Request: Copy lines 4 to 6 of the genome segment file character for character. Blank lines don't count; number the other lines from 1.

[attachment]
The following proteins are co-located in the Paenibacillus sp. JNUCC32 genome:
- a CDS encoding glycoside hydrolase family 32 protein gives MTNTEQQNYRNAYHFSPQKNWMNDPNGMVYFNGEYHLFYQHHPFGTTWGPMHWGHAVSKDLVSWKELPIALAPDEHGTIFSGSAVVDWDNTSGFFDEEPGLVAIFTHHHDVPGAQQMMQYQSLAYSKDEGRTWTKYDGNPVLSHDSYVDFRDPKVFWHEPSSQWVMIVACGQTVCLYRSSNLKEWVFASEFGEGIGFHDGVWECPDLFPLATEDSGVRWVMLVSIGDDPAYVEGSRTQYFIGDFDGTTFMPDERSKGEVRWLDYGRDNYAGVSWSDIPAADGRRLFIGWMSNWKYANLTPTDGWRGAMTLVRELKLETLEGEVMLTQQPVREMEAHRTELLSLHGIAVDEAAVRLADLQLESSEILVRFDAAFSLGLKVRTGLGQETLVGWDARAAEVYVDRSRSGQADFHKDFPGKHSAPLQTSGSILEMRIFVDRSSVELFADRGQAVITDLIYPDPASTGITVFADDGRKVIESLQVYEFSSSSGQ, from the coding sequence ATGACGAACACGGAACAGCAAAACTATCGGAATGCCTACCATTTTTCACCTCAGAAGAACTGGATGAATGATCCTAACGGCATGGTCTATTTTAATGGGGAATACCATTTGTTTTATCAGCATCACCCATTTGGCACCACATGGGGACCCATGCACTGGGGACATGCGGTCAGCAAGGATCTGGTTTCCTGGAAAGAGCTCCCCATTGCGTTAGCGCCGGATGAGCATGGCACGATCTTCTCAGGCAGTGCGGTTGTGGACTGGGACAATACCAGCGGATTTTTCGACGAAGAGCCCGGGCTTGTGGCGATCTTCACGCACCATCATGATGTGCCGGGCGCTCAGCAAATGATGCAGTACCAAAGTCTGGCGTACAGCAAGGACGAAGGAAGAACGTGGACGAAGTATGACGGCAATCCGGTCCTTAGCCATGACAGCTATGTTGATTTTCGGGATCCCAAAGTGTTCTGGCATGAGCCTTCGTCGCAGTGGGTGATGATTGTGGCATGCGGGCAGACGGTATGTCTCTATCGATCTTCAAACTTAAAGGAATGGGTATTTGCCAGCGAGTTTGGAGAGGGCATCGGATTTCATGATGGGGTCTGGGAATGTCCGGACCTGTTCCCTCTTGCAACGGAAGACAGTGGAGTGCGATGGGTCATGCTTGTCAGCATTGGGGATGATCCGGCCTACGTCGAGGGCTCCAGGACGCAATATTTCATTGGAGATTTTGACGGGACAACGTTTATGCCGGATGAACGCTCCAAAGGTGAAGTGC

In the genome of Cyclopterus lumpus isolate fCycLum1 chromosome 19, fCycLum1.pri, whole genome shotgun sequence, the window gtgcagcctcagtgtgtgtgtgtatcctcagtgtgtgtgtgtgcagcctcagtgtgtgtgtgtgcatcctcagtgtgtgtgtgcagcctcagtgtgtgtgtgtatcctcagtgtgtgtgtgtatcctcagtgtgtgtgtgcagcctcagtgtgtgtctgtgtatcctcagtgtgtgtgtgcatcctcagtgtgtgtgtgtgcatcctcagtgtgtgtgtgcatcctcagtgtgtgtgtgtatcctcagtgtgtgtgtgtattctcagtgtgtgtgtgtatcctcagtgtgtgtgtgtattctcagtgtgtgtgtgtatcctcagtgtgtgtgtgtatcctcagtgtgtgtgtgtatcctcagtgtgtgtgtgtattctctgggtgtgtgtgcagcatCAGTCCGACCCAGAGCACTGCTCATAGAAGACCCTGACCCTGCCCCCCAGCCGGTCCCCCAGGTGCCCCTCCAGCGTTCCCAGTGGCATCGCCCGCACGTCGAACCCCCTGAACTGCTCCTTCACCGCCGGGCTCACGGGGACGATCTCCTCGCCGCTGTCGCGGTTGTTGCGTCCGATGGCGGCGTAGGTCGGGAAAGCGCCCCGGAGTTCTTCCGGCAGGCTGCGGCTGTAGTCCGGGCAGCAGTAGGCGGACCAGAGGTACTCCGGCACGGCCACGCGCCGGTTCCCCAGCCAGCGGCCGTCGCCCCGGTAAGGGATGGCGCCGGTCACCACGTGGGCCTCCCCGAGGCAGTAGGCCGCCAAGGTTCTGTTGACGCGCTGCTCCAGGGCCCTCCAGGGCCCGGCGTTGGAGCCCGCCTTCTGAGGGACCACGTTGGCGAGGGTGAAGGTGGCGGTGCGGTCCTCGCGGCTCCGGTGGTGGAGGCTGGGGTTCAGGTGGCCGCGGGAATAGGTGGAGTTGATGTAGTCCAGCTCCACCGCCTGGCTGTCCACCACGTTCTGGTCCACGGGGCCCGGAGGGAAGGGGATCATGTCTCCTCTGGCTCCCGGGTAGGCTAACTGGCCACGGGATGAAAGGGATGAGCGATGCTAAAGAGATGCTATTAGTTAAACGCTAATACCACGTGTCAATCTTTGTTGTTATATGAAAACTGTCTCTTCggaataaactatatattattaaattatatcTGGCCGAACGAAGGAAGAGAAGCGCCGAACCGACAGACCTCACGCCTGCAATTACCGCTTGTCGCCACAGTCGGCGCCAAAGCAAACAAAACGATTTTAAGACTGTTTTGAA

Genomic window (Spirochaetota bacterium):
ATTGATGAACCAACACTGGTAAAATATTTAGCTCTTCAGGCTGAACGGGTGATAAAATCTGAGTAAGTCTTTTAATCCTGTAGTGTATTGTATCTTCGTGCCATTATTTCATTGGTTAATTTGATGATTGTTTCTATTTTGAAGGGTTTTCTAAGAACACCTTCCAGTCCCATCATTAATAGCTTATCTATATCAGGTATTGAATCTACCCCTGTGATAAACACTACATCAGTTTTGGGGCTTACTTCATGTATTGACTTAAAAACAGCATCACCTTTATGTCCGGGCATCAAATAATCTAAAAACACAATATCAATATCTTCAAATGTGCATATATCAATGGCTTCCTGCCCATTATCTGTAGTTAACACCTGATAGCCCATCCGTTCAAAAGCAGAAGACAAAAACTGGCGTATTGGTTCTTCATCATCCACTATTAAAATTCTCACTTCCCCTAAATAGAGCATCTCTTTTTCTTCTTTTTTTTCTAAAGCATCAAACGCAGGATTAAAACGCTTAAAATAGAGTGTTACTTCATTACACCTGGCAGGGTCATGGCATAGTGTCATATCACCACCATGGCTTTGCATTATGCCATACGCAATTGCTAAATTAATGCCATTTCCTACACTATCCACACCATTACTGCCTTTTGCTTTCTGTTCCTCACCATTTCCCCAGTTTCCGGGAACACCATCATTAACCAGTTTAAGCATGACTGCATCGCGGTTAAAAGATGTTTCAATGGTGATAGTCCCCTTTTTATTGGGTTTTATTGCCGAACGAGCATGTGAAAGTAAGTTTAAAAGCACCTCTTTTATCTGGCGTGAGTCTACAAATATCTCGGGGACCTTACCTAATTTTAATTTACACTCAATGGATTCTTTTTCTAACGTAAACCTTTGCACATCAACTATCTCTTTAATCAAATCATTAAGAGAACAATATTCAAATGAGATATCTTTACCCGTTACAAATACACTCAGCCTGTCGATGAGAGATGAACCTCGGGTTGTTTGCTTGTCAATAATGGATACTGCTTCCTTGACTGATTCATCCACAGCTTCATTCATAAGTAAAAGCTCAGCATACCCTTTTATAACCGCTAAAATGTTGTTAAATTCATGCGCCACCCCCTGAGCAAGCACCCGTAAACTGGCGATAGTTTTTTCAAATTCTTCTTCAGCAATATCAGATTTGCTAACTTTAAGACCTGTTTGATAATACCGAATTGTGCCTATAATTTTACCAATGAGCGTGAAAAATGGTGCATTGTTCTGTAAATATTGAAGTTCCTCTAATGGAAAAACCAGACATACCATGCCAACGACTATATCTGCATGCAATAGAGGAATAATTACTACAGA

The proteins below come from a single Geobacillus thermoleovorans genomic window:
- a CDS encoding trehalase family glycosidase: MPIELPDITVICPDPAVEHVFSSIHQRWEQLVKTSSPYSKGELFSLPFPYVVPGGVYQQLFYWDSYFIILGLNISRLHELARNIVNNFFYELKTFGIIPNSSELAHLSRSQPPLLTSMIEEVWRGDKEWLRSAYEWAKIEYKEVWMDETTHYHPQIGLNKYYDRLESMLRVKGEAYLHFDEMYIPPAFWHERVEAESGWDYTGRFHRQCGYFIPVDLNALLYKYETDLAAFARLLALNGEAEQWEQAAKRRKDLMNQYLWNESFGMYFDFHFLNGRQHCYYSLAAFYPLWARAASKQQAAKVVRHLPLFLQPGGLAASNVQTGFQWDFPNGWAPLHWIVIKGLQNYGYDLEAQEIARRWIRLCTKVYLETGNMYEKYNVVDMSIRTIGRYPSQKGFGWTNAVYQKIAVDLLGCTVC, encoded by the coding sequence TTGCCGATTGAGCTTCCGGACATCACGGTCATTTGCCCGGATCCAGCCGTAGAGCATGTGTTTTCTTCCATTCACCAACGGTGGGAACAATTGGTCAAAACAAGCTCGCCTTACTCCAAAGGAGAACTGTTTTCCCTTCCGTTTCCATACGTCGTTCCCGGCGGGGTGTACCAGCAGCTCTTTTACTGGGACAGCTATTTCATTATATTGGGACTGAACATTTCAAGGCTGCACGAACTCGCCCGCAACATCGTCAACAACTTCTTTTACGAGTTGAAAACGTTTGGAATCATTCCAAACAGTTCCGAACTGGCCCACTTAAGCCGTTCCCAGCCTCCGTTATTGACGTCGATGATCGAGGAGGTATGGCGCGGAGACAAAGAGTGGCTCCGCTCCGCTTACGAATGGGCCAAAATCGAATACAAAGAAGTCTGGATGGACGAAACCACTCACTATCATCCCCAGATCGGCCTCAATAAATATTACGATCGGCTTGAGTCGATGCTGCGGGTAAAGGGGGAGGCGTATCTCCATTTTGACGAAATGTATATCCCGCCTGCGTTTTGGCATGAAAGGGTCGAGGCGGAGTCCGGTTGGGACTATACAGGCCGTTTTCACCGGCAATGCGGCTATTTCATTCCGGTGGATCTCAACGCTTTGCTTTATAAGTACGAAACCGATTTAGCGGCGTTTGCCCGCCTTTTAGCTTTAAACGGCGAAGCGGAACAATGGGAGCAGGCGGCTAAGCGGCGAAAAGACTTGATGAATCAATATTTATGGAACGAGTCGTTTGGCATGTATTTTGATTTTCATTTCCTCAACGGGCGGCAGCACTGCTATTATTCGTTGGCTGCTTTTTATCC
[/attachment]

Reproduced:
Genomic window (Spirochaetota bacterium):
ATTGATGAACCAACACTGGTAAAATATTTAGCTCTTCAGGCTGAACGGGTGATAAAATCTGAGTAAGTCTTTTAATCCTGTAGTGTATTGTATCTTCGTGCCATTATTTCATTGGTTAATTTGATGATTGTTTCTATTTTGAAGGGTTTTCTAAGAACACCTTCCAGTCCCATCATTAATAGCTTATCTATATCAGGTATTGAATCTACCCCTGTGATAAACACTACATCAGTTTTGGGGCTTACTTCATGTATTGACTTAAAAACAGCATCACCTTTATGTCCGGGCATCAAATAATCTAAAAACACAATATCAATATCTTCAAATGTGCATATATCAATGGCTTCCTGCCCATTATCTGTAGTTAACACCTGATAGCCCATCCGTTCAAAAGCAGAAGACAAAAACTGGCGTATTGGTTCTTCATCATCCACTATTAAAATTCTCACTTCCCCTAAATAGAGCATCTCTTTTTCTTCTTTTTTTTCTAAAGCATCAAACGCAGGATTAAAACGCTTAAAATAGAGTGTTACTTCATTACACCTGGCAGGGTCATGGCATAGTGTCATATCACCACCATGGCTTTGCATTATGCCATACGCAATTGCTAAATTAATGCCATTTCCTACACTATCCACACCATTACTGCCTTTTGCTTTCTGTTCCTCACCATTTCCCCAGTTTCCGGGAACACCATCATTAACCAGTTTAAGCATGACTGCATCGCGGTTAAAAGATGTTTCAATGGTGATAGTCCCCTTTTTATTGGGTTTTATTGCCGAACGAGCATGTGAAAGTAAGTTTAAAAGCACCTCTTTTATCTGGCGTGAGTCTACAAATATCTCGGGGACCTTACCTAATTTTAATTTACACTCAATGGATTCTTTTTCTAACGTAAACCTTTGCACATCAACTATCTCTTTAATCAAATCATTAAGAGAACAATATTCAAATGAGATATCTTTACCCGTTACAAATACACTCAGCCTGTCGATGAGAGATGAACCTCGGGTTGTTTGCTTGTCAATAATGGATACTGCTTCCTTGACTGATTCATCCACAGCTTCATTCATAAGTAAAAGCTCAGCATACCCTTTTATAACCGCTAAAATGTTGTTAAATTCATGCGCCACCCCCTGAGCAAGCACCCGTAAACTGGCGATAGTTTTTTCAAATTCTTCTTCAGCAATATCAGATTTGCTAACTTTAAGACCTGTTTGATAATACCGAATTGTGCCTATAATTTTACCAATGAGCGTGAAAAATGGTGCATTGTTCTGTAAATATTGAAGTTCCTCTAATGGAAAAACCAGACATACCATGCCAACGACTATATCTGCATGCAATAGAGGAATAATTACTACAGA

The proteins below come from a single Geobacillus thermoleovorans genomic window: